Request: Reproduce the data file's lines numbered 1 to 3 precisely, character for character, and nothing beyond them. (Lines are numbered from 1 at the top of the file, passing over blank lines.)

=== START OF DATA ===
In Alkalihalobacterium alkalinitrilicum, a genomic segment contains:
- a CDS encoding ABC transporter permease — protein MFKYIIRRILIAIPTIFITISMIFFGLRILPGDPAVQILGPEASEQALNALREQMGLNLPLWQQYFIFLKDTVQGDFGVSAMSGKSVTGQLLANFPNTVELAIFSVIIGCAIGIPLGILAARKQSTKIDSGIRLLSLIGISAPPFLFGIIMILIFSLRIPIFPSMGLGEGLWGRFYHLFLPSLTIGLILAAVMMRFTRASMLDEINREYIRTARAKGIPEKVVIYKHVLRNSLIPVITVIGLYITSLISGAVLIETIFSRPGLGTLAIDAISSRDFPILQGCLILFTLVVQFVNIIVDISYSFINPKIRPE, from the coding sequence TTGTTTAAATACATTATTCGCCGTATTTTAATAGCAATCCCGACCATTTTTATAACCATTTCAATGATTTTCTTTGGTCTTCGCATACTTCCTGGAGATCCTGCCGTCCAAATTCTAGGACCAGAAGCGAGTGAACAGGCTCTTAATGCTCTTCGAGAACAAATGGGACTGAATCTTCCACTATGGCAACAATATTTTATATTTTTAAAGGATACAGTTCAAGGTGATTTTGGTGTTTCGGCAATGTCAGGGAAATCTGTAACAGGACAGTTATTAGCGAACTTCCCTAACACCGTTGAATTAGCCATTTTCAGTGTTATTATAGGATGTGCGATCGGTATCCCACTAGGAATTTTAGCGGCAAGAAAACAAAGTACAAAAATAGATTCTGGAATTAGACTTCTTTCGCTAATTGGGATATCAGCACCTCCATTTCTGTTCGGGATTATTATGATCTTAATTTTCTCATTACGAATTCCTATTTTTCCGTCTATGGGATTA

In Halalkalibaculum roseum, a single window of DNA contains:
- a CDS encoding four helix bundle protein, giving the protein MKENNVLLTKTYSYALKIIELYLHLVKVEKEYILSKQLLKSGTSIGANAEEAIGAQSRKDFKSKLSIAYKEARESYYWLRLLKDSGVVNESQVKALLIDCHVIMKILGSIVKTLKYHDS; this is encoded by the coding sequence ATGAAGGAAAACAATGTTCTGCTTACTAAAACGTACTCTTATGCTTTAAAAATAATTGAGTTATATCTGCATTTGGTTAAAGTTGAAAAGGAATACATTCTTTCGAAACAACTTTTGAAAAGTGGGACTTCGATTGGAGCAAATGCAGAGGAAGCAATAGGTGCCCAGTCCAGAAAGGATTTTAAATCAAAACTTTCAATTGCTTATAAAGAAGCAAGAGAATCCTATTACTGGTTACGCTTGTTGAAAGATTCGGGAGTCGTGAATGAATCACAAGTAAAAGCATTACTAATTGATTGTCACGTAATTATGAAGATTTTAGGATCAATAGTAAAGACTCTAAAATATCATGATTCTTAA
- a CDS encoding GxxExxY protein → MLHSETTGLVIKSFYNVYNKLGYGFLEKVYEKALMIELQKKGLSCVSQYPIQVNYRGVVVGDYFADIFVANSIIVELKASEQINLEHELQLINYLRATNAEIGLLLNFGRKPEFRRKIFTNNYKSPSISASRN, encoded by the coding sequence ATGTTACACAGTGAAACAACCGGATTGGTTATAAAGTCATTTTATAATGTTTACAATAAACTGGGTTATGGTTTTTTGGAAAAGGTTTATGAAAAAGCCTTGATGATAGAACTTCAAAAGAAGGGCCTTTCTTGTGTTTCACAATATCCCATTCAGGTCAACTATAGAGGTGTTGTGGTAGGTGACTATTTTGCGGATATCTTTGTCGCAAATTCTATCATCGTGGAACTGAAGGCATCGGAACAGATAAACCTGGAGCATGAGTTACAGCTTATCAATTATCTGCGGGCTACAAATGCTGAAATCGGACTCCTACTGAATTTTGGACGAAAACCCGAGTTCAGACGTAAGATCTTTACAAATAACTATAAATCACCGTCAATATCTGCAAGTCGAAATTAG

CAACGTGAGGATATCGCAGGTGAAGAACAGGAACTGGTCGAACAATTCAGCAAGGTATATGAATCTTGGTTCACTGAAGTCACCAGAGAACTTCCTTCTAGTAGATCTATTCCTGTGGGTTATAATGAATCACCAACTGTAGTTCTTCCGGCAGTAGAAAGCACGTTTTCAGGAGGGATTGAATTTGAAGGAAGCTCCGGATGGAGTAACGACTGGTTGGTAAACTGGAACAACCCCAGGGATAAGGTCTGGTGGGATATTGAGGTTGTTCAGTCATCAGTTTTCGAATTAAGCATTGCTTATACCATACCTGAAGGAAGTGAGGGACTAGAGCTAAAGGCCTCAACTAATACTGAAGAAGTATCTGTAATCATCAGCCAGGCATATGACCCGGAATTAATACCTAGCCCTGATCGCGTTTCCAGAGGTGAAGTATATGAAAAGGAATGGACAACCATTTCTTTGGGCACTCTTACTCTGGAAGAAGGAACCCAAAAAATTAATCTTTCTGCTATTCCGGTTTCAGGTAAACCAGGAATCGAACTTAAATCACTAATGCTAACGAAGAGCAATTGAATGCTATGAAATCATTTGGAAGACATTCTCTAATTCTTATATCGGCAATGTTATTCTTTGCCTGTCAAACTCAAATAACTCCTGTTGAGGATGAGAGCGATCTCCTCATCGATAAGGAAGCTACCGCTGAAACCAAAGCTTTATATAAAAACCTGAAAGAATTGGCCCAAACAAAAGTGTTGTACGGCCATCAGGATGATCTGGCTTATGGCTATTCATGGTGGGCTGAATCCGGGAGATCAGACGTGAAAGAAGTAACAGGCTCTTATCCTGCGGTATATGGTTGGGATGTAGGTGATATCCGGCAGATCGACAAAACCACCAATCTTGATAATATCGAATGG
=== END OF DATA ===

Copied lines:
In Alkalihalobacterium alkalinitrilicum, a genomic segment contains:
- a CDS encoding ABC transporter permease — protein MFKYIIRRILIAIPTIFITISMIFFGLRILPGDPAVQILGPEASEQALNALREQMGLNLPLWQQYFIFLKDTVQGDFGVSAMSGKSVTGQLLANFPNTVELAIFSVIIGCAIGIPLGILAARKQSTKIDSGIRLLSLIGISAPPFLFGIIMILIFSLRIPIFPSMGLGEGLWGRFYHLFLPSLTIGLILAAVMMRFTRASMLDEINREYIRTARAKGIPEKVVIYKHVLRNSLIPVITVIGLYITSLISGAVLIETIFSRPGLGTLAIDAISSRDFPILQGCLILFTLVVQFVNIIVDISYSFINPKIRPE, from the coding sequence TTGTTTAAATACATTATTCGCCGTATTTTAATAGCAATCCCGACCATTTTTATAACCATTTCAATGATTTTCTTTGGTCTTCGCATACTTCCTGGAGATCCTGCCGTCCAAATTCTAGGACCAGAAGCGAGTGAACAGGCTCTTAATGCTCTTCGAGAACAAATGGGACTGAATCTTCCACTATGGCAACAATATTTTATATTTTTAAAGGATACAGTTCAAGGTGATTTTGGTGTTTCGGCAATGTCAGGGAAATCTGTAACAGGACAGTTATTAGCGAACTTCCCTAACACCGTTGAATTAGCCATTTTCAGTGTTATTATAGGATGTGCGATCGGTATCCCACTAGGAATTTTAGCGGCAAGAAAACAAAGTACAAAAATAGATTCTGGAATTAGACTTCTTTCGCTAATTGGGATATCAGCACCTCCATTTCTGTTCGGGATTATTATGATCTTAATTTTCTCATTACGAATTCCTATTTTTCCGTCTATGGGATTA

In Halalkalibaculum roseum, a single window of DNA contains: